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story.lead_photo.caption People gather at the Supreme Court on the morning after the death of Justice Ruth Bader Ginsburg, 87, one of the high court's liberal justices, and a champion of gender equality, in Washington, Saturday, Sept. 19, 2020. (AP Photo/J. Scott Applewhite)

WASHINGTON -- Democrats raised more than $50 million in the hours after Supreme Court Justice Ruth Bader Ginsburg's death, demonstrating how the liberal icon's passing and the nomination fight that lies ahead have already galvanized the party's base.

The sum was raised by 4 p.m. Saturday after news of her death broke late Friday, according to a donation ticker on the website of ActBlue, the party's online fundraising platform.

Ginsburg's death brought new impetus to the campaign, particularly after President Donald Trump and Senate Majority Leader Mitch McConnell, R-Ky., both pledged to move forward with finding a new justice.

A group of Democratic strategists raising money through an effort called "Get Mitch or Die Trying," which shares donations among Democratic Senate contenders, reported that within hours of Ginsburg's death they more than doubled what they had previously raised.

"In tribute to the extraordinary life of Justice Ginsberg, I'm matching donations to this fund up to $10,000 tonight," tweeted Grey's Anatomy showrunner Krista Vernoff.

Sen. Brian Schatz, D-Hawaii, included a link to the fundraising effort in his tweet: "Don't pick your favorite candidate or the one you've heard of. Give here. I repeat, this money goes directly to the most competitive races, not just the most famous candidates."

A separate Senate-focused Democratic fundraising push specifically mentions Ginsburg's legacy.

"In this moment it is vital to give to Senate candidates," reads an ActBlue fundraising page called "Protect RBG's Legacy"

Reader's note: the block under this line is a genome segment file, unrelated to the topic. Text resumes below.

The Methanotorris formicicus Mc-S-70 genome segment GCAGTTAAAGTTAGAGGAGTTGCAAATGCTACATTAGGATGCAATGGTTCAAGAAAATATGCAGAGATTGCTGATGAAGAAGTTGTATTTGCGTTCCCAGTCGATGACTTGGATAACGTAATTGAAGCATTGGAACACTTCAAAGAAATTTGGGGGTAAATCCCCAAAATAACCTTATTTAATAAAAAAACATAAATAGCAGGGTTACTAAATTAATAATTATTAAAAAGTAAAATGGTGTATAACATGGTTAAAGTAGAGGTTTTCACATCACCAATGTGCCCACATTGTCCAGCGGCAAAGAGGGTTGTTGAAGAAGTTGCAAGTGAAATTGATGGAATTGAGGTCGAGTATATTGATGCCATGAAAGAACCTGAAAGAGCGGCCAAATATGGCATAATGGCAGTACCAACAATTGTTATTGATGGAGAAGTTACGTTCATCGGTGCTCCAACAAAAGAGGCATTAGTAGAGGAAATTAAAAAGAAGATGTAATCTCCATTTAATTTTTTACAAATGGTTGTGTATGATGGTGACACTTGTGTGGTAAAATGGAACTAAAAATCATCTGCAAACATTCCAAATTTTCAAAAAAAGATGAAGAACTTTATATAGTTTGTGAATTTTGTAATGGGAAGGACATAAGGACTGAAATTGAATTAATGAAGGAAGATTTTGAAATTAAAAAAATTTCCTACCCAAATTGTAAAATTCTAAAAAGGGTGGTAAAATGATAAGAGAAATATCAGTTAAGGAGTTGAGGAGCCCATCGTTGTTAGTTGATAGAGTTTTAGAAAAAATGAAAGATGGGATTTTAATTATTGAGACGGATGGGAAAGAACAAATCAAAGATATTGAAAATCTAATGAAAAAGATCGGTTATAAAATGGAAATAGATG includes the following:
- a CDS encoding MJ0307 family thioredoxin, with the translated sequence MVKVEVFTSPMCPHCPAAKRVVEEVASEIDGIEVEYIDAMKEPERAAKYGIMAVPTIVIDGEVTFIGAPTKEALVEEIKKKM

"Time to apply maximum pressure so that they do the right thing & refuse to vote to confirm before the 2020 election."

A representative for ActBlue did not respond to a request for comment on Saturday. A spokesman for WinRed, Republican's ActBlue counterpart, also did not respond to a request for comment.

Democrats were not the only ones who raised the specter of the coming Senate nomination fight while raising money.

On Saturday, Trump's campaign also texted out a fundraising solicitation to supporters.

"Pres. Trump will fill the Supreme Court vacancy with a conservative justice," the message read. "Make America Great Again!"

FILE - In this Feb. 6, 2017 file photo, Supreme Court Justice Ruth Bader Ginsburg speaks at Stanford University in Stanford, Calif. The Supreme Court says Ginsburg has died of metastatic pancreatic cancer at age 87. (AP Photo/Marcio Jose Sanchez, File)
FILE - In this Feb. 6, 2017 file photo, Supreme Court Justice Ruth Bader Ginsburg speaks at Stanford University in Stanford, Calif. The Supreme Court says Ginsburg has died of metastatic pancreatic cancer at age 87. (AP Photo/Marcio Jose Sanchez, File)
People gather at the Supreme Court on the morning after the death of Justice Ruth Bader Ginsburg, 87, Saturday, Sept. 19, 2020 in Washington. (AP Photo/J. Scott Applewhite)
People gather at the Supreme Court on the morning after the death of Justice Ruth Bader Ginsburg, 87, Saturday, Sept. 19, 2020 in Washington. (AP Photo/J. Scott Applewhite)
People gather at the Supreme Court on the morning after the death of Justice Ruth Bader Ginsburg, 87, Saturday, Sept. 19, 2020 in Washington. (AP Photo/J. Scott Applewhite)
People gather at the Supreme Court on the morning after the death of Justice Ruth Bader Ginsburg, 87, Saturday, Sept. 19, 2020 in Washington. (AP Photo/J. Scott Applewhite)
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